>so systemised and technical, it tends to attract aspies, rather like flies into a big sticky spider web. Whee, thinks the aspie, I like this; technical language, orthomolecular medicine, smart people like me, and lots of complicated theories!
So I will state again, clearly, the objective of my original post was not to discourage people from trying the low oxalate diet. It was to encourage them to try it whilst controlling their variables. It was to encourage them to avoid that big sticky spider web of thought that results from confirmation-bias, from being over-loyal to diets that only half-fix the problem, and from assuming that what appears at first glance to be scientific is actually fully grounded in science.
I am not sure why this message did not get through in the first place, but I suspect it has something to do with people reading things the way they would like to read them instead of reading what is actually written.
I am not sure why Susan wants to characterise me as someone who is afraid of a diet which “offers competition to other diets with loyal followings” – i.e. that I am somehow afraid that the low oxalate diet would take over from failsafe. This is not a marketplace and diets are not wares. I have no financial interest in the failsafe diet.
I also have no credibility or reputation invested in the failsafe diet, which is already very well established and used widely in Australia (unlike Susan’s diet). On my group, if I think someone is not sensitive to salicylates and amines, I will suggest a different course of action, whether that is a different diet, or a trip to a doctors to be diagnosed with a completely different condition. For example, frequently when individuals present with digestive problems, the first thing I will ask is if they have been tested for celiac disease, despite the fact that many people intolerant of salicylates and amines have digestive problems. The only reputation I have invested in is in remaining scientific and open minded, and in steering individuals towards the right cure for their problems, not in steering them towards what I would like to be the cure for their problems.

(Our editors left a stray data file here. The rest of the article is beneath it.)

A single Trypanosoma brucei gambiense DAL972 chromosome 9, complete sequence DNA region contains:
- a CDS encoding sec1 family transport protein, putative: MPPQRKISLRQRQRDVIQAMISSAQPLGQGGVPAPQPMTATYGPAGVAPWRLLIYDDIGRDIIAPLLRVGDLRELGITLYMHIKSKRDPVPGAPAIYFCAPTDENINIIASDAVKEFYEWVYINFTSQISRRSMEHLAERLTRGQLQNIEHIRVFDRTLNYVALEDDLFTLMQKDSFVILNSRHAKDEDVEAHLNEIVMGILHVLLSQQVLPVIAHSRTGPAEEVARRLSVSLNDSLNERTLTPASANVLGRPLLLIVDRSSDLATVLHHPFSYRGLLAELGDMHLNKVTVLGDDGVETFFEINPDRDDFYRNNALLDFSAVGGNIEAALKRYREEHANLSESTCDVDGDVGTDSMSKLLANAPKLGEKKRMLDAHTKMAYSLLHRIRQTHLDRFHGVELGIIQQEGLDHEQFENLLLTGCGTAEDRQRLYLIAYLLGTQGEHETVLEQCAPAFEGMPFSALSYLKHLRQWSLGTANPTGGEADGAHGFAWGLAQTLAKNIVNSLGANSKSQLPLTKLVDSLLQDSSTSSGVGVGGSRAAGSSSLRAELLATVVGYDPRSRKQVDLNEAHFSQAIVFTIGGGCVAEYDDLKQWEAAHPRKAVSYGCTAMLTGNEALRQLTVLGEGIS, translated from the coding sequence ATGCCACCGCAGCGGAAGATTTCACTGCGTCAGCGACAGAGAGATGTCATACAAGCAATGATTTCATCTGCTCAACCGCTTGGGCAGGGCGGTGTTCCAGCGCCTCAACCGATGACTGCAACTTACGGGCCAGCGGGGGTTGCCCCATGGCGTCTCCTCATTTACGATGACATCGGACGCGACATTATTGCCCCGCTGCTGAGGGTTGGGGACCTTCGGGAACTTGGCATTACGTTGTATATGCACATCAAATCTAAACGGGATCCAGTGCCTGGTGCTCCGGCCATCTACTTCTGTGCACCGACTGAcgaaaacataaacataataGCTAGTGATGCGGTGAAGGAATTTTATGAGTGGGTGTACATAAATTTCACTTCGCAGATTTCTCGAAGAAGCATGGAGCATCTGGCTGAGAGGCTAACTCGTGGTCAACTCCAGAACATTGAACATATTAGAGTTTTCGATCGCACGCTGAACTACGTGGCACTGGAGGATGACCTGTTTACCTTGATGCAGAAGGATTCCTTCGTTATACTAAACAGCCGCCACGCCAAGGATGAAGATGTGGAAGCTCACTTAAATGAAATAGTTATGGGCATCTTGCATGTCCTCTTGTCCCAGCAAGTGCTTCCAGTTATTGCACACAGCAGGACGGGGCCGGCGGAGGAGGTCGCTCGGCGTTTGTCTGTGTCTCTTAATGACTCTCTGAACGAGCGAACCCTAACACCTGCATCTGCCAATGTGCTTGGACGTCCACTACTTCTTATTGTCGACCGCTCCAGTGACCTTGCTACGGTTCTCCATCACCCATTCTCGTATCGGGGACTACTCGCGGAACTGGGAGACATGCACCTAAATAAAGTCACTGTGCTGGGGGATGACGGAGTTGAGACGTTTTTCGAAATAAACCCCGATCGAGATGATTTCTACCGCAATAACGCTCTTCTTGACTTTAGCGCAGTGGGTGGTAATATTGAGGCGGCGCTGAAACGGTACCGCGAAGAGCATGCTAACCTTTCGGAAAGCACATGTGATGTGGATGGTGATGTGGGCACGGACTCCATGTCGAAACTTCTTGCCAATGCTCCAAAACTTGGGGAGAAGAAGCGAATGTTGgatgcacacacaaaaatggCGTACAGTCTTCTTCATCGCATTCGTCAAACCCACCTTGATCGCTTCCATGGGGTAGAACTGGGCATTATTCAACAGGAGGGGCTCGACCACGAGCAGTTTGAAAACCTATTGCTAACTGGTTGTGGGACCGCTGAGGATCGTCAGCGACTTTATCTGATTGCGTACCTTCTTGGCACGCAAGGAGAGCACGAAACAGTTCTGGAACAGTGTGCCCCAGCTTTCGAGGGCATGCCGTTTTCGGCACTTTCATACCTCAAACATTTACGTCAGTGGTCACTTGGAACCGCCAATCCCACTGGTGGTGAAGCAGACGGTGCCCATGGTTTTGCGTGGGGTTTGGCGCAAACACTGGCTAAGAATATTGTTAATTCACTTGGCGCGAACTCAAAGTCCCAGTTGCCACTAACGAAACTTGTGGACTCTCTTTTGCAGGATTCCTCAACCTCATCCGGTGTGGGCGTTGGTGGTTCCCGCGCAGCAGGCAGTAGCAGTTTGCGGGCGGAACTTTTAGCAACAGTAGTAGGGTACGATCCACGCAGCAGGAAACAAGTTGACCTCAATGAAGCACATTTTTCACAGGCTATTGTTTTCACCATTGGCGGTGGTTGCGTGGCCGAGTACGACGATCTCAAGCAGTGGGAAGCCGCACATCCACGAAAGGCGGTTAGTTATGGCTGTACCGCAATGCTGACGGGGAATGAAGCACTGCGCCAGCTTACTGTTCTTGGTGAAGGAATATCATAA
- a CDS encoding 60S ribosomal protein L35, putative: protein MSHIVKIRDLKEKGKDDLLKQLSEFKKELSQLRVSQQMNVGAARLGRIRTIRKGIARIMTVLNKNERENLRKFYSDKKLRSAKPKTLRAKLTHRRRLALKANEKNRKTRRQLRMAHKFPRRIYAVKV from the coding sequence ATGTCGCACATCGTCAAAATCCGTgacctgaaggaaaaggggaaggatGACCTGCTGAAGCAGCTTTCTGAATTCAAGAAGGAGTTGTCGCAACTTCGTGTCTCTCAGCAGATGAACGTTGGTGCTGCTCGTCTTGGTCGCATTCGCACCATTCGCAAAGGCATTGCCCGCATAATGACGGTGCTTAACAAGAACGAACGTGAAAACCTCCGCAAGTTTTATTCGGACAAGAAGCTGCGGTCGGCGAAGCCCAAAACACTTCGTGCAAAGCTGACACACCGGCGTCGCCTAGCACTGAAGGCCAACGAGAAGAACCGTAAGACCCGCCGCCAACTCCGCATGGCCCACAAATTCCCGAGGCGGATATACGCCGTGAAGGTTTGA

At any rate, I hope ths woman hasn’t ad-hominem argued herself out of trying something that would get her well, or at least better! That would be sad, wouldn’t it? 26225
Were it true, it would be very sad. But it is not, because I have actually controlled my variables properly.